As you may or may not be aware, one of our directors – Fausto – has the exciting news that following the recent election he is now the President-Elect of the Access Association!
In honour of this appointment, we thought it would be nice to sit down with him to ask about the election process and how he intends to continue the success of the association.
Hi Fausto! Congratulations on the new role!
Q: How are you feeling about it?
A: Thank you very much! I’m really excited about the appointment – I’ve worked with the Association in various capacities for many years, so to be elected President is fantastic!
Q: I see! So what roles have you taken in the Association prior to assuming this role as President?
A: So I’ve been a registered Access Consultant for around 20-odd years now, and a member of the Northeast region for a similar time.
For over five years now I’ve also been a representative of the North-East region in the Association’s National Council, which was really an extension of the several other roles I’ve had in the past.
Q: What were you doing in those roles?
A: Hmm, a lot of different stuff to be honest – I was a member of a Technical Group which provided technical advice to the group, the co-lead of the Articles of Association group which reviewed all the governance documents and I was a Social Media co-ordinator for a while.
Q: A Social Media co-ordinator? You?
A: Yes! I’m a man of the unexpected – the member who was dealing with it could not continue so I took over for a short period. Despite my very advanced age (so I am told by my children) I quite enjoyed the technology.
Q: Point taken! Any other experience that equips you for the role?
A: A few things here and there –
From a technical point of view, I am also a Registered Access Consultant with the NRAC and a High Court Expert witness on the accommodation needs of people with disabilities.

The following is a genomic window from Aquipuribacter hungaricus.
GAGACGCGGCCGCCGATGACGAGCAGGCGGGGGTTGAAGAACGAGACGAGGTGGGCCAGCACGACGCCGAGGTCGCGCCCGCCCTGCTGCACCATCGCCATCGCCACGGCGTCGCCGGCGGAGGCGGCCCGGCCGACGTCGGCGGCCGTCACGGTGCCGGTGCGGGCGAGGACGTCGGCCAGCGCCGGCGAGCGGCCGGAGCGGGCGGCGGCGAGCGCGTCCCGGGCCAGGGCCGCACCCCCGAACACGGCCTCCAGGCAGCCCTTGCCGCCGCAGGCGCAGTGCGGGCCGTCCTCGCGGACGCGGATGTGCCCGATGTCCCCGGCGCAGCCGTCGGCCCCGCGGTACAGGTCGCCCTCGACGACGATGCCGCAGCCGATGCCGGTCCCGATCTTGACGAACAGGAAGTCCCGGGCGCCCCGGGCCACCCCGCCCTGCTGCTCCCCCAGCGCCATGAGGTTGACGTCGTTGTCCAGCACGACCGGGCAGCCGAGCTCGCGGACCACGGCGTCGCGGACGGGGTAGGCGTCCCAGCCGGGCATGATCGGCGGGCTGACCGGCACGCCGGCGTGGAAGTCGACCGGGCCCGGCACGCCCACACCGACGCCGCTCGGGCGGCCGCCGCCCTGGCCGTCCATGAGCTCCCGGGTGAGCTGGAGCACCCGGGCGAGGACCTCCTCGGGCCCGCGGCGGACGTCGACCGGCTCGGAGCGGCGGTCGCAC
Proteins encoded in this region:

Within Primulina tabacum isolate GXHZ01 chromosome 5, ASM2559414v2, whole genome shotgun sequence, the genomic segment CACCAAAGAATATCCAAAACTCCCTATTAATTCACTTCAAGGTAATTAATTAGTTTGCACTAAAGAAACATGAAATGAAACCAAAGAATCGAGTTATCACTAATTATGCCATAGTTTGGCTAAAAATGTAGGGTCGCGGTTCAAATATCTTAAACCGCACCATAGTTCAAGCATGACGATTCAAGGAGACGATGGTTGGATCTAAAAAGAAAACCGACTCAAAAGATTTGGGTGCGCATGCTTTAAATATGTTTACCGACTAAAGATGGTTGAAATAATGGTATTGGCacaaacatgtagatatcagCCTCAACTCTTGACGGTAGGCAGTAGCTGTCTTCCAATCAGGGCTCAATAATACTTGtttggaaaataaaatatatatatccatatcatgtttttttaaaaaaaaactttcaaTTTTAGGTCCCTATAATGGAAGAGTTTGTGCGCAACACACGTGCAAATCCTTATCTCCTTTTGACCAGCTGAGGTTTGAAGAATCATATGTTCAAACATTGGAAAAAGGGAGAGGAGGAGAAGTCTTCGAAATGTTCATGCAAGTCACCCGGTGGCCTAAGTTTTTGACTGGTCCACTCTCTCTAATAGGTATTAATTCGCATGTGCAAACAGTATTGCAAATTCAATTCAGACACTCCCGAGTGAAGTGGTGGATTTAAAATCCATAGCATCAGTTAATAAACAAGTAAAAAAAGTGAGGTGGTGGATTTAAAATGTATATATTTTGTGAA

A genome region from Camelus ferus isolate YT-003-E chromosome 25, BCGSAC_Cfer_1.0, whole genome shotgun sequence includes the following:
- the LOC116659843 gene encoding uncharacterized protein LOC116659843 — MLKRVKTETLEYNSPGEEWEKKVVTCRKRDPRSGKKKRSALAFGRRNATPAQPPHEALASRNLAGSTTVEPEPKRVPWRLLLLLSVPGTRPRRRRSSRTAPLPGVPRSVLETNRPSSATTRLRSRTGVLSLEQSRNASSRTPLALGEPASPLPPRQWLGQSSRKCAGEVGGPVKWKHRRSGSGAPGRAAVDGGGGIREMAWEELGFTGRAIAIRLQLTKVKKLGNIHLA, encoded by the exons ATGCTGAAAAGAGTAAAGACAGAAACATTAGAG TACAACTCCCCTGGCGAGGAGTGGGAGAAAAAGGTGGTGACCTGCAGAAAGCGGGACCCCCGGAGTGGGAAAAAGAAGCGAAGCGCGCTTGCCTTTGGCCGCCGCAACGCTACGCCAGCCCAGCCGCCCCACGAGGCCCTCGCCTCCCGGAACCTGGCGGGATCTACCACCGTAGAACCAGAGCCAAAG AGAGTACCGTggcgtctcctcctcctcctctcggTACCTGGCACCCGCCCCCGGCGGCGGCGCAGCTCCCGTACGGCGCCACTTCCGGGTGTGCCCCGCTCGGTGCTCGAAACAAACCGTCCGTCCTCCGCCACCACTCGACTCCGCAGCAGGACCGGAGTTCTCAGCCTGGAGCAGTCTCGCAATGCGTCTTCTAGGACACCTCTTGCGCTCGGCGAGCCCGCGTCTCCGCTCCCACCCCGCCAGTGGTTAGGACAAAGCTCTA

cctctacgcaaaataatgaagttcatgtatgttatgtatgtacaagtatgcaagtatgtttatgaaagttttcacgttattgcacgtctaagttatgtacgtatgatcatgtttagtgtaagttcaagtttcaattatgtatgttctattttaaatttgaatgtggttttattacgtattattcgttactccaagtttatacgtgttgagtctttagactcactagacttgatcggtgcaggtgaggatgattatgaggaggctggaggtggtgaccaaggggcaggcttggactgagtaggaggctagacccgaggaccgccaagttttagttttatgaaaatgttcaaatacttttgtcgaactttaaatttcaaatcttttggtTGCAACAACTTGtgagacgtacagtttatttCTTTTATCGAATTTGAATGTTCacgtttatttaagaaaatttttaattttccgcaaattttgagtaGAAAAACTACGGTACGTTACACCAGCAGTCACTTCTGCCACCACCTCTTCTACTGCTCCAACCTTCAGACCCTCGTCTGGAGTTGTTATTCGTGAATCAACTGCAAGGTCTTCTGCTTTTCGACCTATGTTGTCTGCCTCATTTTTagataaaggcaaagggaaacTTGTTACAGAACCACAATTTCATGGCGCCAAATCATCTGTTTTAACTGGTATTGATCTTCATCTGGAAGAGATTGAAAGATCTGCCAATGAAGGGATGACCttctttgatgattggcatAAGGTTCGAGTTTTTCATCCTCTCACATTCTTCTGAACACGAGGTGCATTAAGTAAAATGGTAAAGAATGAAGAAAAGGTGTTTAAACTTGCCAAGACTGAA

From a management perspective, I am one of the founders of the architectural practice PH Partnership and co-lead the team there.
Q: So, to my calculations, that makes about (22 years) of experience with the association? When did you start wanting to qualify for President?
A: Good question! I mean, as you can tell, I’ve had the absolute pleasure of being a long-standing member and contributor to the Association, so I have a deep understanding of the organisation and its objectives. Looking forward, I wanted to take the opportunity to continue the work I’ve seen over the years, safeguard the future of the Association, and look to develop its influence.
Q: Ah, so your eye is really on the future?
A: With one eye on the past, yes – the Association is only what it is today because of the hugely successful work of recent presidents. I want to continue pushing that forward because I see first-hand how the organisation still holds so much relevance and importance for the present and future.
Q: Good point – so what has really impressed you about the Association over the years? What do you want to continue?